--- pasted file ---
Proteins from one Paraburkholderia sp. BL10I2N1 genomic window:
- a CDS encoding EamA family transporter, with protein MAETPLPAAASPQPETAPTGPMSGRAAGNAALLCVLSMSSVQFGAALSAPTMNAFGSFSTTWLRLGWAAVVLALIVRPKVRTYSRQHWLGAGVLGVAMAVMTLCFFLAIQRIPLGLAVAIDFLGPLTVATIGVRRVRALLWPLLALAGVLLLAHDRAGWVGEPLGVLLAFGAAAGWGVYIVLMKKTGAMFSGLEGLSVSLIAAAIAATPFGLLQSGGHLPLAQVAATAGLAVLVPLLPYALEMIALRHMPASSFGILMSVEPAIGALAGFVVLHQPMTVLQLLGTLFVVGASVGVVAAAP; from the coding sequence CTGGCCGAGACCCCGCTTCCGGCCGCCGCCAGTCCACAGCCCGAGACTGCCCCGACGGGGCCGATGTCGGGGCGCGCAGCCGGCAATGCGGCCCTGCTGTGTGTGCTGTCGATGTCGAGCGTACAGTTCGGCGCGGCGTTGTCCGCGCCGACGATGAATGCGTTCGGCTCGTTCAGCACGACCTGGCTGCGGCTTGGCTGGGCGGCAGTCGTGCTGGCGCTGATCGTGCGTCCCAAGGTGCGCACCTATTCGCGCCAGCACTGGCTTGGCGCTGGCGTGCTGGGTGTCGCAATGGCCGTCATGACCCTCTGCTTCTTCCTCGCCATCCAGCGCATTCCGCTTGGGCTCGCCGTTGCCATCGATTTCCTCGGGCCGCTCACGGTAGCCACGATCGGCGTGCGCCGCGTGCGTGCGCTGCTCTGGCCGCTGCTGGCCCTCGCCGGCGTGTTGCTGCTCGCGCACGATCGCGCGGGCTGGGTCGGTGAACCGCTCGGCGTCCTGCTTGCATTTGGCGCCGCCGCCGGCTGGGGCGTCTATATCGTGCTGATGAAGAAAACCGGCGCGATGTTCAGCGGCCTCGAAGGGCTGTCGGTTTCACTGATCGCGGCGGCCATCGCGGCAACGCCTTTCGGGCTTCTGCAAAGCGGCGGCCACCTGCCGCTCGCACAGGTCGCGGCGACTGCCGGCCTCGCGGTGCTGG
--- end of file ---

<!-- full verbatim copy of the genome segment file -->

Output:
Proteins from one Paraburkholderia sp. BL10I2N1 genomic window:
- a CDS encoding EamA family transporter, with protein MAETPLPAAASPQPETAPTGPMSGRAAGNAALLCVLSMSSVQFGAALSAPTMNAFGSFSTTWLRLGWAAVVLALIVRPKVRTYSRQHWLGAGVLGVAMAVMTLCFFLAIQRIPLGLAVAIDFLGPLTVATIGVRRVRALLWPLLALAGVLLLAHDRAGWVGEPLGVLLAFGAAAGWGVYIVLMKKTGAMFSGLEGLSVSLIAAAIAATPFGLLQSGGHLPLAQVAATAGLAVLVPLLPYALEMIALRHMPASSFGILMSVEPAIGALAGFVVLHQPMTVLQLLGTLFVVGASVGVVAAAP; from the coding sequence CTGGCCGAGACCCCGCTTCCGGCCGCCGCCAGTCCACAGCCCGAGACTGCCCCGACGGGGCCGATGTCGGGGCGCGCAGCCGGCAATGCGGCCCTGCTGTGTGTGCTGTCGATGTCGAGCGTACAGTTCGGCGCGGCGTTGTCCGCGCCGACGATGAATGCGTTCGGCTCGTTCAGCACGACCTGGCTGCGGCTTGGCTGGGCGGCAGTCGTGCTGGCGCTGATCGTGCGTCCCAAGGTGCGCACCTATTCGCGCCAGCACTGGCTTGGCGCTGGCGTGCTGGGTGTCGCAATGGCCGTCATGACCCTCTGCTTCTTCCTCGCCATCCAGCGCATTCCGCTTGGGCTCGCCGTTGCCATCGATTTCCTCGGGCCGCTCACGGTAGCCACGATCGGCGTGCGCCGCGTGCGTGCGCTGCTCTGGCCGCTGCTGGCCCTCGCCGGCGTGTTGCTGCTCGCGCACGATCGCGCGGGCTGGGTCGGTGAACCGCTCGGCGTCCTGCTTGCATTTGGCGCCGCCGCCGGCTGGGGCGTCTATATCGTGCTGATGAAGAAAACCGGCGCGATGTTCAGCGGCCTCGAAGGGCTGTCGGTTTCACTGATCGCGGCGGCCATCGCGGCAACGCCTTTCGGGCTTCTGCAAAGCGGCGGCCACCTGCCGCTCGCACAGGTCGCGGCGACTGCCGGCCTCGCGGTGCTGG